Now, let's say that interest rates suddenly increase by 2%. This means that the price of Bond A should decrease by 8% while the price of Bond B will decrease by 11%. However, using the concept of convexity, we can predict that the price change for Bond B will actually be less than expected based on its duration alone. This is because Bond B has a longer maturity, which means it has a higher convexity. The higher convexity of Bond B acts as a buffer against changes in interest rates, resulting in a relatively smaller price change than expected based on its duration alone.

## Negative and Positive Convexity

If a bond's duration increases as yields increase, the bond is said to have negative convexity. In other words, the bond price will decline by a greater rate with a rise in yields than if yields had fallen. Therefore, if a bond has negative convexity, its duration would increase—the price would fall. As interest rates rise, and the opposite is true.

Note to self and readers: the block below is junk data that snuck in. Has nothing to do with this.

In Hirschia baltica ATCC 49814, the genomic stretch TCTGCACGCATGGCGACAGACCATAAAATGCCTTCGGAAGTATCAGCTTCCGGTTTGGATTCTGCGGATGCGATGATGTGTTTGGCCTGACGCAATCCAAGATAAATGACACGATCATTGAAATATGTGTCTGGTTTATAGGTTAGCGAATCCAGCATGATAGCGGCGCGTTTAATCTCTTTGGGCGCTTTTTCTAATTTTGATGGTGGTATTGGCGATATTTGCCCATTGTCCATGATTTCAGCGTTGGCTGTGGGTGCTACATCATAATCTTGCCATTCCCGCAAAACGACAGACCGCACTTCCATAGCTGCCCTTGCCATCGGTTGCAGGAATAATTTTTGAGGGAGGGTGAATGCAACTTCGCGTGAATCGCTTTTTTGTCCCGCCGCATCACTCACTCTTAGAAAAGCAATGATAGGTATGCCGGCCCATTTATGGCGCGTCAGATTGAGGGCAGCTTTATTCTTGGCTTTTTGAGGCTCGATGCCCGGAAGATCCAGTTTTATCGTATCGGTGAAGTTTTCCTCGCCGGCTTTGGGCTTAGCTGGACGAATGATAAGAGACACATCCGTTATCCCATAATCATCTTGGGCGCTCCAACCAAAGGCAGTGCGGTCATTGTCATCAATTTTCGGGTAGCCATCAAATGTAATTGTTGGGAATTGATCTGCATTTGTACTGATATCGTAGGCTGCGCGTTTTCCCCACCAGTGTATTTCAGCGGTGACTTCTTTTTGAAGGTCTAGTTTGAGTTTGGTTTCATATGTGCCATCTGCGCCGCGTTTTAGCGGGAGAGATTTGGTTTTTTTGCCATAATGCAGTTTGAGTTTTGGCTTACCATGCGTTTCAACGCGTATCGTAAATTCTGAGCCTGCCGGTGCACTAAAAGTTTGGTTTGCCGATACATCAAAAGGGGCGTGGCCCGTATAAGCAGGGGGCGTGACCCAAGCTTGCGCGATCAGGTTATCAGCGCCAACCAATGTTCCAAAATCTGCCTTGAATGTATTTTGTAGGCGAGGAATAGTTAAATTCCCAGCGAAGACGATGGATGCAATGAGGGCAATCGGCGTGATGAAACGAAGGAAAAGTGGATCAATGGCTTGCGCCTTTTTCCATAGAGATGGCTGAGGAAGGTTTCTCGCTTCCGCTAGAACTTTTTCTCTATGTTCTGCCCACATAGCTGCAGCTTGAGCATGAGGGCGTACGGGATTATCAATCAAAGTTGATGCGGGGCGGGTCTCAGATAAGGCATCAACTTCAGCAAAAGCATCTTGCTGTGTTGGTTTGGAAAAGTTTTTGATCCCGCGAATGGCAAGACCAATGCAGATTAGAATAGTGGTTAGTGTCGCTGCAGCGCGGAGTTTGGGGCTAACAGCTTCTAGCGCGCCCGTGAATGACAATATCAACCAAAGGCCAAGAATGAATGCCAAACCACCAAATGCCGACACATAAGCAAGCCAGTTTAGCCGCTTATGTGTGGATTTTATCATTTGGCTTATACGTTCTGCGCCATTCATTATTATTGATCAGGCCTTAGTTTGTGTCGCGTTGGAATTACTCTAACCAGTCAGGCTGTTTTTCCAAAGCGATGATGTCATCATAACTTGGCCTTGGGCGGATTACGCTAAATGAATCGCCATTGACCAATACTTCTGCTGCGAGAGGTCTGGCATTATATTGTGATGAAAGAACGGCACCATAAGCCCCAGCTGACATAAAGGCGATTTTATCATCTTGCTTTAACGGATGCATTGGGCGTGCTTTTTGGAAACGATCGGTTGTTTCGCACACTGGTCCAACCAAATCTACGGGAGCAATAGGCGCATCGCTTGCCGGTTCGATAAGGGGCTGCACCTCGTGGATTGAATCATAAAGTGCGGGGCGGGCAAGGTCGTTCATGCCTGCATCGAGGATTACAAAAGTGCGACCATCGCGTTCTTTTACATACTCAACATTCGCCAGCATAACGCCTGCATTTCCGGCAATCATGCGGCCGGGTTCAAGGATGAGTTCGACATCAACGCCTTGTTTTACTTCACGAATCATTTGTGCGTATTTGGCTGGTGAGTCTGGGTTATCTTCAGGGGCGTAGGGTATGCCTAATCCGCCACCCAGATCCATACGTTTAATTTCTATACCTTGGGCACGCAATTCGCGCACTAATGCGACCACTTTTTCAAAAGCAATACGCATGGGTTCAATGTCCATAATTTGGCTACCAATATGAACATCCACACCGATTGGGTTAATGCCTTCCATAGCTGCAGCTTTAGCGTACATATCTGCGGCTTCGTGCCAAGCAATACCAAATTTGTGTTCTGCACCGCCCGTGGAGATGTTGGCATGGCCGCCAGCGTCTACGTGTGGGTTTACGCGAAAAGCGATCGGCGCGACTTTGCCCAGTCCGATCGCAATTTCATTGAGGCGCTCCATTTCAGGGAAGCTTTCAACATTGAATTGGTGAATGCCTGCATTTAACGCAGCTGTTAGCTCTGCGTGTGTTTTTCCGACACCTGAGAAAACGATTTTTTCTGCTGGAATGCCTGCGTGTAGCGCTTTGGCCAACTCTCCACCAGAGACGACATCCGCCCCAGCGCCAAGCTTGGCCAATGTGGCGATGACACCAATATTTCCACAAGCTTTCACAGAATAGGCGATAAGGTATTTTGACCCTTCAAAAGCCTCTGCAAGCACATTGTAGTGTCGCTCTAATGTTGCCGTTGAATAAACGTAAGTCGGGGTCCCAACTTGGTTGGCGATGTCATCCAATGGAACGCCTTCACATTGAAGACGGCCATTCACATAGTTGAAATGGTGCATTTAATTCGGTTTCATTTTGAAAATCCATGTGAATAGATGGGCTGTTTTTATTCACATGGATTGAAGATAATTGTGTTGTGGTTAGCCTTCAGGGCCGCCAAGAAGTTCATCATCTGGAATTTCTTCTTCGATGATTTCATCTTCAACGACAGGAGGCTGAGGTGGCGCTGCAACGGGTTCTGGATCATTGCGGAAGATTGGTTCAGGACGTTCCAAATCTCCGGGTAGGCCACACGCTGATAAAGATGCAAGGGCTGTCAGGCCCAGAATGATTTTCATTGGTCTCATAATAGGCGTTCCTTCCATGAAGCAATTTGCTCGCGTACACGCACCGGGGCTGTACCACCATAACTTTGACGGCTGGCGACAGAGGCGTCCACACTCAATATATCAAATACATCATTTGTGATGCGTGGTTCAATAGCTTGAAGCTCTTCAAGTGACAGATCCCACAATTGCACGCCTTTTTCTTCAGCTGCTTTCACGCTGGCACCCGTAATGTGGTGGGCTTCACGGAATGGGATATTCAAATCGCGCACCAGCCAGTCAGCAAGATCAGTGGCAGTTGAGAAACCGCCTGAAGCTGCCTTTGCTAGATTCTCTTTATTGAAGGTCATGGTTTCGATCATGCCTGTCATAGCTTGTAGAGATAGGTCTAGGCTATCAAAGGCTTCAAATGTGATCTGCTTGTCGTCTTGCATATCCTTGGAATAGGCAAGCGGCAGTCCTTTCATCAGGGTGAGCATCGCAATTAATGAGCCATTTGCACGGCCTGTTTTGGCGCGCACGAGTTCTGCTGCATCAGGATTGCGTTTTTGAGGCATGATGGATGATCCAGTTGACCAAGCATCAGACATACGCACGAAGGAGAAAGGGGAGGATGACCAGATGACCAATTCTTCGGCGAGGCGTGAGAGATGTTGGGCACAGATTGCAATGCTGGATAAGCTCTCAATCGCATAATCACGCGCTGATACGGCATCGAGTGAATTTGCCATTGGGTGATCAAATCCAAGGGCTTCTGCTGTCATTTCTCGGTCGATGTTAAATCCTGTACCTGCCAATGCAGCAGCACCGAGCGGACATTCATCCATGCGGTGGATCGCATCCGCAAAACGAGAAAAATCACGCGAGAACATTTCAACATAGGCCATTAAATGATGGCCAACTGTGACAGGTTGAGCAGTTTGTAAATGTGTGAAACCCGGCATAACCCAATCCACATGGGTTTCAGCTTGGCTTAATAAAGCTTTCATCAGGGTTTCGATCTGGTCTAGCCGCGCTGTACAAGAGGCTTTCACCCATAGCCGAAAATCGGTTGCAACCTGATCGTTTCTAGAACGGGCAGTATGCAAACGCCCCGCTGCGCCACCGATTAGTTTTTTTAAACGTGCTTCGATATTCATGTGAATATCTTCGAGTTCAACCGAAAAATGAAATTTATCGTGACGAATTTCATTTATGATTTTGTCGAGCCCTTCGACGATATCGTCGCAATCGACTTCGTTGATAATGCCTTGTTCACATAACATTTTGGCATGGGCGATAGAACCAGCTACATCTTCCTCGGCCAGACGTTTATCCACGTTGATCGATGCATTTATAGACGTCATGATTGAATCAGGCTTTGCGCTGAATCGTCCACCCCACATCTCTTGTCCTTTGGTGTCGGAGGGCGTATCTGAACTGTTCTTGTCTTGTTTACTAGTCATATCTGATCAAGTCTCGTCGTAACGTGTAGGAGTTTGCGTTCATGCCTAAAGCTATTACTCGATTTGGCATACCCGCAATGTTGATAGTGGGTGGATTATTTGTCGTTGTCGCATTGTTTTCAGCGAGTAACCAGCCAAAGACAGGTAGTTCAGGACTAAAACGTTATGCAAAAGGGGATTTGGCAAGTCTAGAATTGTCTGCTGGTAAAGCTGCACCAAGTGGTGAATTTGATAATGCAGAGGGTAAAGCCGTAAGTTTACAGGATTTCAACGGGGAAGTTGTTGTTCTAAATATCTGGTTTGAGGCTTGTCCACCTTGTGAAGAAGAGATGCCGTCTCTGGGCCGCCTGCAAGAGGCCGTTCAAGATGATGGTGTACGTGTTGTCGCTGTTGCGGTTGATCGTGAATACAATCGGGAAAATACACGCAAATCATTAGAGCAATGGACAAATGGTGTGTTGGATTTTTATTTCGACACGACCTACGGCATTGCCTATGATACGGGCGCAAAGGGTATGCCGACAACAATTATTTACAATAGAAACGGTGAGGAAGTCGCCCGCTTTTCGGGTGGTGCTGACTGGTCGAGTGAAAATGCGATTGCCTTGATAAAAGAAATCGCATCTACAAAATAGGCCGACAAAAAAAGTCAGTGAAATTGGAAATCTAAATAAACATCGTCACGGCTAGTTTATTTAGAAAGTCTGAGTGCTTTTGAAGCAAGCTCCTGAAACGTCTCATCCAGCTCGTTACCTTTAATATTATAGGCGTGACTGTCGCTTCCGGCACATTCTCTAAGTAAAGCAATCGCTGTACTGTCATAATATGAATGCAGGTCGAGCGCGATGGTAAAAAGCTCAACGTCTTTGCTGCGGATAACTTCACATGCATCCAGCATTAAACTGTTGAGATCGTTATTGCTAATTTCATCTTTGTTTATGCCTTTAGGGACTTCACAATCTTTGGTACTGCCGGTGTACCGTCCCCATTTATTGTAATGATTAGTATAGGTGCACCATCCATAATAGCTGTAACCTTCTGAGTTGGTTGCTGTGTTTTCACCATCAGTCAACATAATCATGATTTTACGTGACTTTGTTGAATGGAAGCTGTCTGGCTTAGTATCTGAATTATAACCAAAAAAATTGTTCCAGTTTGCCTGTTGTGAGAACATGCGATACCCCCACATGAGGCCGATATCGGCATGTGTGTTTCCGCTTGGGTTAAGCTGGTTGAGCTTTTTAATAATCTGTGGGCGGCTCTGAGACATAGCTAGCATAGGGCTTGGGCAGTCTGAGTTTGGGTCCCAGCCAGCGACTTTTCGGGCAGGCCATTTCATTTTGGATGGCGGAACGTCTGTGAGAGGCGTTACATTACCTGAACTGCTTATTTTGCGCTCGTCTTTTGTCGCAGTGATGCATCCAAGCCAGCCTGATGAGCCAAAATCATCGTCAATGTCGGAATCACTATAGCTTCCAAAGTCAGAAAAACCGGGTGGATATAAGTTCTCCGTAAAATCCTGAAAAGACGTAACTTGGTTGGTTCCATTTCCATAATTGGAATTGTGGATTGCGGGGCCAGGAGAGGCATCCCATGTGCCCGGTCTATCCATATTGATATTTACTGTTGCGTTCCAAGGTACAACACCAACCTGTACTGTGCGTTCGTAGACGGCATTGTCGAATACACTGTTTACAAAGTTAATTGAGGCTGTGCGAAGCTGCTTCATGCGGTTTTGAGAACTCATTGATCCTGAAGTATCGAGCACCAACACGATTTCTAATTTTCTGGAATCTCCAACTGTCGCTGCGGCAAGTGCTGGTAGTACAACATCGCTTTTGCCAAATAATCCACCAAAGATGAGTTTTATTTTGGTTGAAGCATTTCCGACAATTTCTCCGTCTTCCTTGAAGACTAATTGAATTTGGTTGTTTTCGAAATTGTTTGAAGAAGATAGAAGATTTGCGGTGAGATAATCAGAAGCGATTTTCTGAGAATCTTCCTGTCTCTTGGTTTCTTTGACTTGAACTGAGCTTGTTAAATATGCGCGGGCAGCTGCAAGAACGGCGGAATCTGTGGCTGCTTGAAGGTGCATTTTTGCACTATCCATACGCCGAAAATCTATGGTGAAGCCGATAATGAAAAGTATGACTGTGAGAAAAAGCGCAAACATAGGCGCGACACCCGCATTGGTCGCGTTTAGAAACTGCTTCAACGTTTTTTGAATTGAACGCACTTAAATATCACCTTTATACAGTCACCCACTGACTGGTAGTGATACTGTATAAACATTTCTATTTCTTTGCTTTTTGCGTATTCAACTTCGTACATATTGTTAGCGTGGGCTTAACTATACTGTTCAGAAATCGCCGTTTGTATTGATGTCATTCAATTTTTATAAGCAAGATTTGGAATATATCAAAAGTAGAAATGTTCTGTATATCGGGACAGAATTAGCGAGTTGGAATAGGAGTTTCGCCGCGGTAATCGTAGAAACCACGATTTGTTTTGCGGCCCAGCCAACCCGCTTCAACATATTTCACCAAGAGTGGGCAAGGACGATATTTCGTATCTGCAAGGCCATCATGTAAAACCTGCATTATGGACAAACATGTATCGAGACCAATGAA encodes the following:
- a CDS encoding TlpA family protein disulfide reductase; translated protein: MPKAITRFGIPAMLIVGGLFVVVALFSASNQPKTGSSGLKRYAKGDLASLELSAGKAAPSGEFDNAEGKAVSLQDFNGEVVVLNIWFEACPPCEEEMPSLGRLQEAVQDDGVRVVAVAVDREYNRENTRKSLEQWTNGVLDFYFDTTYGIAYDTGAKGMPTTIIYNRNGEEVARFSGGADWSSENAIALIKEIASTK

If a bond's duration rises and yields fall, the bond is said to have positive convexity. In other words, as yields fall, bond prices rise by a greater rate—or duration—than if yields rose. Positive convexity leads to greater increases in bond prices. If a bond has positive convexity, it would typically experience larger price increases as yields fall, compared to price decreases when yields increase.

Under normal market conditions, the higher the coupon rate or yield, the lower a bond's degree of convexity. In other words, there's less risk to the investor when the bond has a high coupon or yield since market rates would have to increase significantly to surpass the bond's yield. So, a portfolio of bonds with high yields would have low convexity and subsequently, less risk of their existing yields becoming less attractive as interest rates rise.

Consequently, zero-coupon bonds have the highest degree of convexity because they do not offer any coupon payments. For investors looking to measure the convexity of a bond portfolio, it's best to speak to a financial advisor due to the complex nature and the number of variables involved in the calculation.